How to get more women racing

I started racing about three years ago. Last season was my first full season of racing. I struggled with the thought about racing for several years before I actually lined up for a race. I noticed that during my first race I had a lot of fears and trepidations. So, I completed my first race and got a state championship out of it for my age group. Looking back at this experience and through to my experiences now, I’ve given much thought to what it takes to get more women racing.
I recently returned from a Women’s and Juniors Only Race Weekend in Columbia, SC. I am part of a committee through the Carolinas Cycling Association that is focused on women’s development. We came up with this idea through a collaboration with a similar committee focusing on junior development. When we were conceptualizing what this weekend would entail, we knew a few things would be important for women:
1. Women like community. They want to feel supported and included.
We knew that creating an environment where every woman could be made to feel like they could do it would be essential. So, we structured a clinic focused on racing skills like pacelining, cornering, and bumping to teach women the safe way to race and to show them how doable it actually is. We hosted races after a lunchtime discussion. After the races were over, we had a post-race discussion. That evening, we all had dinner together and the conversations continued. The second day we had more races and pre- and post-race discussions. We also made sure to have sign-up sheets for women who want race mentors. We had successful women racers and experienced women racers helped to lead the clinics and conversations throughout the weekend.
2. We partnered strategically with like-minded organizations. The Carolinas Cycling Association (CCA) (governing USAC body for NC and SC) was a natural alliance as was The Feed, Osmo Nutrition for Women, and others. We offered goodie bags for participants, which included water bottles branded with the CCA logo and lots of free samples of products. Every pre-registered participant was given a goodie bag. Partner with the Women’s Cycling Association (WCA).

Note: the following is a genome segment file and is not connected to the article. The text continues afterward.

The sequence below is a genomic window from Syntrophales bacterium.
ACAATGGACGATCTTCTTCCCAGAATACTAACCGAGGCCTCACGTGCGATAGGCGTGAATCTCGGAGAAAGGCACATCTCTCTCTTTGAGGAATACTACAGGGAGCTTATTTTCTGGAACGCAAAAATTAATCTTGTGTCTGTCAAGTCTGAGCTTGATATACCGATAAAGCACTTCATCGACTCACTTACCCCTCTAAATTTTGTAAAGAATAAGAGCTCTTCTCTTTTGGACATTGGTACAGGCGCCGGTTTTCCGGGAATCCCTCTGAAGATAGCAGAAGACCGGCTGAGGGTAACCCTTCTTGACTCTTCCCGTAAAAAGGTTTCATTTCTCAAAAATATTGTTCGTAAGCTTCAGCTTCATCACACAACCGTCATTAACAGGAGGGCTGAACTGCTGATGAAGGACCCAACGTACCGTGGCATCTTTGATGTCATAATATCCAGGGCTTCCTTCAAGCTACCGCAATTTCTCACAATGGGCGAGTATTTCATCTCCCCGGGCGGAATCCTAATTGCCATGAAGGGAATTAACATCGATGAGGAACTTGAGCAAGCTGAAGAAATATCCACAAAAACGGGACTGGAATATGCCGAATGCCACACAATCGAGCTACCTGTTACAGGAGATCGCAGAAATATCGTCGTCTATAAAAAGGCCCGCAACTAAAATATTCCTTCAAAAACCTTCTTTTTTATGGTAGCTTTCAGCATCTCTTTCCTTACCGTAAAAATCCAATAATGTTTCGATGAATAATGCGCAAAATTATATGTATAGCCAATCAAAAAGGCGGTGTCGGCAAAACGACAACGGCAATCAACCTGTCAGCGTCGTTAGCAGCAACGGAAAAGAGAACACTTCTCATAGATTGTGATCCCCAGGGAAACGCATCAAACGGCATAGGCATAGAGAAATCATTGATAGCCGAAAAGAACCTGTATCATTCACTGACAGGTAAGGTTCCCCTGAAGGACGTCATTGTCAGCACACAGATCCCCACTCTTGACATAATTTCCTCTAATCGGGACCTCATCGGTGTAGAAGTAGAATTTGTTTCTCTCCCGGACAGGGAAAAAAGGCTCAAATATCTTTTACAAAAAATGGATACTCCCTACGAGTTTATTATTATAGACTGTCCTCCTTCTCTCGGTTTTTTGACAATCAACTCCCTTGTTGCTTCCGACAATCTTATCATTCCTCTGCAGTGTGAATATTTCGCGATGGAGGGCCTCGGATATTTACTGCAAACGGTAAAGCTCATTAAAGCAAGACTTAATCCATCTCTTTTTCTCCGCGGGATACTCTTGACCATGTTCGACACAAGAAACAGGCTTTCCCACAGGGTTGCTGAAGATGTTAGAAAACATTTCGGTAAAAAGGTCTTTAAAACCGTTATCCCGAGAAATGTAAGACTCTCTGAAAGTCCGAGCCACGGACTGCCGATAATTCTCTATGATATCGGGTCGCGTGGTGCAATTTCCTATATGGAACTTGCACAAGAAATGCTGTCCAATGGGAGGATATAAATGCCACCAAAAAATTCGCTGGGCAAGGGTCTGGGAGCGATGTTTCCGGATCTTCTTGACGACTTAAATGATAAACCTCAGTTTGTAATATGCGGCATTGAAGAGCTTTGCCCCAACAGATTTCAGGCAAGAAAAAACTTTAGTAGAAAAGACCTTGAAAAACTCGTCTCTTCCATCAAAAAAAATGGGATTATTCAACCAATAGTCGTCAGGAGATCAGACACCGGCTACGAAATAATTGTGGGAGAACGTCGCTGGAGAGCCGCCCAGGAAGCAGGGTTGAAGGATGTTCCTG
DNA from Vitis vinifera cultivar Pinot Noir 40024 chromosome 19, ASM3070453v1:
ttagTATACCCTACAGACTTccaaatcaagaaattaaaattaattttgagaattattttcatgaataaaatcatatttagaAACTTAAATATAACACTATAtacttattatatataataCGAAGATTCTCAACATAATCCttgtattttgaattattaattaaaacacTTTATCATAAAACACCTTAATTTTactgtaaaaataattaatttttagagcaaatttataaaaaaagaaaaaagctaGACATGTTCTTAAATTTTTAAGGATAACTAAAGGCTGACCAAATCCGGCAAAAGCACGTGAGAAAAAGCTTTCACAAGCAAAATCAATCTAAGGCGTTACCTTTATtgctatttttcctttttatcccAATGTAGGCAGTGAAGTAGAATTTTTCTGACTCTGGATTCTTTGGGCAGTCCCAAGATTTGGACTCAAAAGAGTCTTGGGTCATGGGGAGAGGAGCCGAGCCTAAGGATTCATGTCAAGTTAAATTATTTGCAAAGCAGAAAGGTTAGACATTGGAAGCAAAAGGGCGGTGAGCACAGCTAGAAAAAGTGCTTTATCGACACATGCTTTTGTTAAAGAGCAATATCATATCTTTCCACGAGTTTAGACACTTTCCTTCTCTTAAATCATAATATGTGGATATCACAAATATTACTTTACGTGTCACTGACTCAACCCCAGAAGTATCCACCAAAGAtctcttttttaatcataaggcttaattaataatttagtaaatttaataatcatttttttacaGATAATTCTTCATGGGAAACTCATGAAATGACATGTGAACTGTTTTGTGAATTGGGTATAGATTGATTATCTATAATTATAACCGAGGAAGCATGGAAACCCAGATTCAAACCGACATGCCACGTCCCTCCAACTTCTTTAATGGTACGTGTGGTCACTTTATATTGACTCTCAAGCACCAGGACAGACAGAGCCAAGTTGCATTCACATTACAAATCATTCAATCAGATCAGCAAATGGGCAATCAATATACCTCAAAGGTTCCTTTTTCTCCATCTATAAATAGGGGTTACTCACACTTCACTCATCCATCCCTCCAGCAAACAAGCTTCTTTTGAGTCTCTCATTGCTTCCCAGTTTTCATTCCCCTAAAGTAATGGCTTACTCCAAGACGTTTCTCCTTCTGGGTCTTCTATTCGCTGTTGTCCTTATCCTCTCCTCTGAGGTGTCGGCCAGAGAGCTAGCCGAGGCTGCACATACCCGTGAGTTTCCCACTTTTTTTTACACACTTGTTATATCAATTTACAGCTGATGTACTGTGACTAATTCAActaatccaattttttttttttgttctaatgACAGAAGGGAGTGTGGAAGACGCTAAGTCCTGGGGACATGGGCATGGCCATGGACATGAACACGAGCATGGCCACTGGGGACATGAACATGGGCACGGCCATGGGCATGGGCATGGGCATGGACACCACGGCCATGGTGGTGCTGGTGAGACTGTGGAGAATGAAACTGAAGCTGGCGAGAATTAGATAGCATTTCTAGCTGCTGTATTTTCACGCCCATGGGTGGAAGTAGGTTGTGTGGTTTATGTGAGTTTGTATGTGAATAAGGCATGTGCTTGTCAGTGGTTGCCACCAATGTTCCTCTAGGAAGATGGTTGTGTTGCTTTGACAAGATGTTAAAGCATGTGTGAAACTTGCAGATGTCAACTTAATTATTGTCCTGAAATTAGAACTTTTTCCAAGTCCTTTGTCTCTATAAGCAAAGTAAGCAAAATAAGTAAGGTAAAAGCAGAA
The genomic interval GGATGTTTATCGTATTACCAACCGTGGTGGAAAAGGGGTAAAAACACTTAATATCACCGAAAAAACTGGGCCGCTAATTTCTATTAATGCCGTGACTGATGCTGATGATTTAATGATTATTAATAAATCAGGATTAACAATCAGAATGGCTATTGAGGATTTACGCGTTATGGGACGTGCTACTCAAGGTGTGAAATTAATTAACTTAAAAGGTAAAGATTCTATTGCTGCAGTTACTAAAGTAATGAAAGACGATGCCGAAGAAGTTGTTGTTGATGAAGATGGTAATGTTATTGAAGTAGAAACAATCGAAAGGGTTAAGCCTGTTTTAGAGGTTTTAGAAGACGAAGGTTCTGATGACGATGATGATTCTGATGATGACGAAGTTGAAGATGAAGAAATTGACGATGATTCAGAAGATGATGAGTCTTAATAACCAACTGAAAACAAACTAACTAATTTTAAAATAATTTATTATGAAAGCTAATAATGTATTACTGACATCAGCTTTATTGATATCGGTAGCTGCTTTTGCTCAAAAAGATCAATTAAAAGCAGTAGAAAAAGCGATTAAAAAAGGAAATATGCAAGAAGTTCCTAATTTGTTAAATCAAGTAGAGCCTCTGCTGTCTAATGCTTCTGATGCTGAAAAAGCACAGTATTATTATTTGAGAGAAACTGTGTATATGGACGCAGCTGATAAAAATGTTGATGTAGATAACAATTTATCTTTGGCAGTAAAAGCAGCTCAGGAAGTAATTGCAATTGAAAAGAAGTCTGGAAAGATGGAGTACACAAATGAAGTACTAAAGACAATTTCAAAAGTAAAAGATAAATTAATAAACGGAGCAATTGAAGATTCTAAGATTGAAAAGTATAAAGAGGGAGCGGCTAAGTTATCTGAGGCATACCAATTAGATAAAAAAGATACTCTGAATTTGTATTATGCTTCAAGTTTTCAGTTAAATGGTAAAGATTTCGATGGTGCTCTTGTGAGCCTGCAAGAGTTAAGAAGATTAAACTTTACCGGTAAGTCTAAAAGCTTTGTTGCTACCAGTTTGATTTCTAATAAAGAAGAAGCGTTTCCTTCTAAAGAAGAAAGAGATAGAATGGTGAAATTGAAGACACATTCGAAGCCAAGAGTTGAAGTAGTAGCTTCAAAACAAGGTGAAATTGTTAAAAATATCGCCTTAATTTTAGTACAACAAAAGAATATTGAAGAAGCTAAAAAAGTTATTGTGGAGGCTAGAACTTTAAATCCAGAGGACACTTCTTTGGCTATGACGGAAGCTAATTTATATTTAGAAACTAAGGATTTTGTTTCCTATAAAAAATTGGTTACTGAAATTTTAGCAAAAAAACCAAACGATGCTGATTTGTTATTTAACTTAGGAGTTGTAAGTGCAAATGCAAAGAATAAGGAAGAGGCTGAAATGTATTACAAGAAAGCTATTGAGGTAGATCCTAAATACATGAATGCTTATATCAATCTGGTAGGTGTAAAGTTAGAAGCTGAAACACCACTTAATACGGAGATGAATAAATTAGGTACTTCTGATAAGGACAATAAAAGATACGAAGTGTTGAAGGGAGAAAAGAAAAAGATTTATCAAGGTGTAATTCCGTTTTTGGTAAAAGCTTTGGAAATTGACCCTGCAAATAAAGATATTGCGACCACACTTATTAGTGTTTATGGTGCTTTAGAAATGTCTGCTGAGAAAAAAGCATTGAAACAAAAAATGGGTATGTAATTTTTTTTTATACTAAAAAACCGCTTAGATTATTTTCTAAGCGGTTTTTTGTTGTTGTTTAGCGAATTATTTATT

3. We also were able to reduce registration fees to $10/race–a much cheaper option for most cyclists. We offered separate age group categories for juniors and a Women’s 4 and Women’s 3/4 races (separate). We had a huge turnout for the women’s 4, approximately 35 riders. I’ve never raced in a field that large in all of my years of racing! It was empowering and encouraging. Women after completing this race (many of which this was their very first race) felt accomplished and happy and well-prepared after their participation in the clinic. Overall, we had somewhere north of 50 participants! A huge success!
4. Social media is your friend. Create a Facebook page or event to support your event so that women can coordinate carpooling, housing/accommodations, etc. Also, use this opportunity to answer questions from prospective racers, allow them to use the forum to build excitement. Use Instagram and creative hashtags to highlight your events and pre-event efforts to build and maintain excitement. Here’s our Facebook page for the CCA Women’s Development Committee: https://www.facebook.com/ccawomen.
5. Follow-up with a survey for participant feedback and plan to do more in the future to continue building enthusiasm and excitement. Have women make connections with each other so that they can continue to support each other at races and in cycling in general.
6. Have fun. Talk about the fun that you’ve experienced!
Some pics from that weekend. More to come!
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About Mandy Gallagher

USA Cycling Level 2 Coach, Training Peaks University Graduate, Certified Power Based Training
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